Dorri Partain 
Assistant Editor 

Following the attack at Pearl Harbor on December 7, 1941, American citizens faced shortages of certain items. Whether these items were being shipped overseas to support the troops and allies or imports were halted due to safety or transportation concerns, The Office of Price Administration, a division of the United States government, produced a ration stamp system that would fairly allow for the purchase of necessities. By May of 1942, Book One was being distributed to control the amount and price of white sugar, thus earning the nickname, ”sugar book”.

By November of that year, coffee was added, and subsequent Books 3 and 4 controlled the purchase of all meat, dairy, and fat products as well.  The back cover of each book reminded the shopper to: “Never buy rationed goods without ration stamps. Never pay more than the legal price.”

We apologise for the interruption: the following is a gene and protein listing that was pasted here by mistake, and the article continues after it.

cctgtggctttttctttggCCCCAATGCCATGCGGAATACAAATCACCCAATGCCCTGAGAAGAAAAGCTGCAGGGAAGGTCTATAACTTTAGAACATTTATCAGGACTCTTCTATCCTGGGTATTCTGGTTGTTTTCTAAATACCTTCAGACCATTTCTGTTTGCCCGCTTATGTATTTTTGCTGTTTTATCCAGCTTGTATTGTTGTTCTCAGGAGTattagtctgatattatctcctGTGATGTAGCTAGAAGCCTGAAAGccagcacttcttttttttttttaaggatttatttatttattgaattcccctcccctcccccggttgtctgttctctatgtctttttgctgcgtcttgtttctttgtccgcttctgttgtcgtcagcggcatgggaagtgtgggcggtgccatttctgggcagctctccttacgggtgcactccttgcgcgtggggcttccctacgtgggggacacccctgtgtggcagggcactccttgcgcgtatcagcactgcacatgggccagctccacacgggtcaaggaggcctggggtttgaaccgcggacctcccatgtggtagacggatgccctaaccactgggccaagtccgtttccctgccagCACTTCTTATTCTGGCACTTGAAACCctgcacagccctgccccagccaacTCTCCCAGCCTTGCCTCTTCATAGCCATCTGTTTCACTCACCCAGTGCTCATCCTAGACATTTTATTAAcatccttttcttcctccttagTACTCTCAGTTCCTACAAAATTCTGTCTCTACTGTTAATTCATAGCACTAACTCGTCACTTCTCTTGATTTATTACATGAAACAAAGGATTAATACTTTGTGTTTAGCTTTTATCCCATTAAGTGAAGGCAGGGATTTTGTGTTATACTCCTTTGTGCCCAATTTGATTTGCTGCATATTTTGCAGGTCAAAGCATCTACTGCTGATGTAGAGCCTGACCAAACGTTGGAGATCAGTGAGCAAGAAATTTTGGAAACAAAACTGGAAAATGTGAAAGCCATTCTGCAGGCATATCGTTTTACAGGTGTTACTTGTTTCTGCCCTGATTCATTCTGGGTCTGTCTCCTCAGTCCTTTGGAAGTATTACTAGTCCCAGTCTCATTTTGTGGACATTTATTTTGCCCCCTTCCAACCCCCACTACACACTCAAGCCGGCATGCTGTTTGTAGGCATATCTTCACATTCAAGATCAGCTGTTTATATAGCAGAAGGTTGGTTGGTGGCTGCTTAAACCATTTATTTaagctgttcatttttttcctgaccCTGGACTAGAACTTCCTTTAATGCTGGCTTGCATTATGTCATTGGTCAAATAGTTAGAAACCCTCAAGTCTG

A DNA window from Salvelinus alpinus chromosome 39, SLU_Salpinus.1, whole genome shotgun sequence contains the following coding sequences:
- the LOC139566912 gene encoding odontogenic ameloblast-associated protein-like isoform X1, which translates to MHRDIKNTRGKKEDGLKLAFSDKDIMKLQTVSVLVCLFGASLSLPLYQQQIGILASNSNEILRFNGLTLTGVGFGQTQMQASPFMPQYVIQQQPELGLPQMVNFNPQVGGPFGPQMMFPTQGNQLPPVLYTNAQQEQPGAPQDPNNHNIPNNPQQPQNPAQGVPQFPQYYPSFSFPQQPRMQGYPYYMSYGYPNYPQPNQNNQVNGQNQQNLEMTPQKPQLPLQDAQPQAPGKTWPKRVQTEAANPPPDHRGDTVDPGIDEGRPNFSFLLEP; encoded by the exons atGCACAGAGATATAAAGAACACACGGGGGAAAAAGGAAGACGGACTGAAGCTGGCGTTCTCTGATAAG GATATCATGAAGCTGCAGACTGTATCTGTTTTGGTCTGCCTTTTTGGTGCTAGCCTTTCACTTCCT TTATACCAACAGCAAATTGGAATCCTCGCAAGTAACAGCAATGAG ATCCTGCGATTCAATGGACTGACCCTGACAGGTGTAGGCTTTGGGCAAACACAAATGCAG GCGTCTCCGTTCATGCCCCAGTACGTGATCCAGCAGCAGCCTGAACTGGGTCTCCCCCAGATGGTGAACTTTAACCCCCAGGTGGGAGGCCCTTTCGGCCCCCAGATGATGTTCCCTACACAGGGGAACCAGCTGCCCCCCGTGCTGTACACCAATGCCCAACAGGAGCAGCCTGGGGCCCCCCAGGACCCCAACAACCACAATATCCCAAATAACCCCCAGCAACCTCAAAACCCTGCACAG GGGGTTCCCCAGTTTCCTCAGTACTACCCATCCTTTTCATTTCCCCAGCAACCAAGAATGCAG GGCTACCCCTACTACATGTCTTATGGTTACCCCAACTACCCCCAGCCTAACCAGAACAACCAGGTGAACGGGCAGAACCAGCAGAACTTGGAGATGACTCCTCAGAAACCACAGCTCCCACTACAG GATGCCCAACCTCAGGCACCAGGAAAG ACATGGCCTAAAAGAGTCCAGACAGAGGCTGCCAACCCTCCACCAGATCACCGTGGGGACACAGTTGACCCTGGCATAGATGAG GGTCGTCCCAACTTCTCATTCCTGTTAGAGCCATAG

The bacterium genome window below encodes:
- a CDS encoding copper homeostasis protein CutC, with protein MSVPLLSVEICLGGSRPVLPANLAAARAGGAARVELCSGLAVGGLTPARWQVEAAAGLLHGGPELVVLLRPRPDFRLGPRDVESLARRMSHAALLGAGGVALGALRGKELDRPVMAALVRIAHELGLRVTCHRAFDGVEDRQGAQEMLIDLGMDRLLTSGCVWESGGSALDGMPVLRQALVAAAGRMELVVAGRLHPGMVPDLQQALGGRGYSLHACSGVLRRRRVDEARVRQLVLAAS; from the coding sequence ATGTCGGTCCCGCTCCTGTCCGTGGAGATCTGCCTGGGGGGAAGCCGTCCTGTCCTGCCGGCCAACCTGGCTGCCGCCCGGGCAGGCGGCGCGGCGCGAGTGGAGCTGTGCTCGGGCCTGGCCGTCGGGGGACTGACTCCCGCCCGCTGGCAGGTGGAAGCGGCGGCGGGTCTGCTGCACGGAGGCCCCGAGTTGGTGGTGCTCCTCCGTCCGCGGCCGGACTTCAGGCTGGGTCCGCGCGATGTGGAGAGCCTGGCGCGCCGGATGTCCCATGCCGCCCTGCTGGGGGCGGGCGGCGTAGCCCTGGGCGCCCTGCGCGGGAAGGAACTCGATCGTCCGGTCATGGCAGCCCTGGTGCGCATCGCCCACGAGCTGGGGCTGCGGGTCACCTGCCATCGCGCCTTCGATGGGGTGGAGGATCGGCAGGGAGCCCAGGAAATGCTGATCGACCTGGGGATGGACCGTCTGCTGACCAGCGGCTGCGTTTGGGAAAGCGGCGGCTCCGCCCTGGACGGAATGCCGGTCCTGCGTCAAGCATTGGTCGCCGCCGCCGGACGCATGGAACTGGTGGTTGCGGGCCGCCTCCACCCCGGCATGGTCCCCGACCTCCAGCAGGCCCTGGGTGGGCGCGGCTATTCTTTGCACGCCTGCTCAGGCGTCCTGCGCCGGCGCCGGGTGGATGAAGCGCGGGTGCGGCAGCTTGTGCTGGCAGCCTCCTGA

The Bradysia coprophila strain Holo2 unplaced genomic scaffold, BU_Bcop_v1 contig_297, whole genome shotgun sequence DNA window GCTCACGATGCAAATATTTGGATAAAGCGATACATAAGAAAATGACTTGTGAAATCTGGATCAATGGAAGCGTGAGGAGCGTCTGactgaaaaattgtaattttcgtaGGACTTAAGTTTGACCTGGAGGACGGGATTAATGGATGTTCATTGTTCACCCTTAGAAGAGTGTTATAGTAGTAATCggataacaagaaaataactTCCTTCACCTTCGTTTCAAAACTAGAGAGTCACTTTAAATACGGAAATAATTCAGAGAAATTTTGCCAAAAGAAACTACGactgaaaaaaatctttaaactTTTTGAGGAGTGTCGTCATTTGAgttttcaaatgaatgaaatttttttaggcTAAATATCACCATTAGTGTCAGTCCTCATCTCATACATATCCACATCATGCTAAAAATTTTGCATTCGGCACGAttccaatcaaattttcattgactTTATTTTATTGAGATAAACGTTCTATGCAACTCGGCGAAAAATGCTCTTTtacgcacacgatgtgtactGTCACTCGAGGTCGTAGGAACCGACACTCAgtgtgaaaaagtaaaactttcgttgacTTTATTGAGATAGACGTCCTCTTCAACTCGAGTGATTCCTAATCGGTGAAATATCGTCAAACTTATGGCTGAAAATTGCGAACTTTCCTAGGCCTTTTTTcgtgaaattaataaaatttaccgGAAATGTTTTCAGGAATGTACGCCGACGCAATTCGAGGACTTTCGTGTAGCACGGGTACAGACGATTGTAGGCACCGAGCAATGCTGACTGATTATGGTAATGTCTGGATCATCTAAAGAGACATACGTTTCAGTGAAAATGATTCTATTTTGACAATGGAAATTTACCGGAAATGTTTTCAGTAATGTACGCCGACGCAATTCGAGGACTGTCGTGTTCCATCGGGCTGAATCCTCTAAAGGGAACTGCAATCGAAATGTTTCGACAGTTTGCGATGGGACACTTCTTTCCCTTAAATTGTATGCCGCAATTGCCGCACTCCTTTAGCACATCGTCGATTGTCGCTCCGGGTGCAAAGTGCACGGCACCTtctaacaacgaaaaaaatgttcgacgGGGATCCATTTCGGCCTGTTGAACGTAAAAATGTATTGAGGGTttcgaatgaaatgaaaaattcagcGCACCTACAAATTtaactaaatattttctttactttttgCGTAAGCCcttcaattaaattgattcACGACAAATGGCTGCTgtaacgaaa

Ration books were distributed to every American citizen regardless of age, but if a family member died before the book was completed, the remainder of the book had to be returned to the local Ration Board as all books were regarded as government property. Citizens under the age of 18 were not required to sign the book allocated to them.

The stamps inside the book were colored, numbered and lettered to indicate how and when they could be used.  Stamps could only be removed at the time of purchase and in sight of the clerk handling the transaction. Loose stamps were considered void, but torn stamps still inside the book were considered valid.

Ration Book Four, issued in 1943, contained eight pages totaling 384 stamps. Green and blue stamps were used to buy canned goods, red was for meat, and black was coffee, sugar, and numerous “spares” that would be implemented in the event adjustments were made to the rationing  program.

Throughout the rationing program, which officially ended in 1947, citizens  were advised, “Give your whole support to rationing and hereby conserve our vital goods. Be guided by the rule: If you don’t need it, DON’T BUY IT.”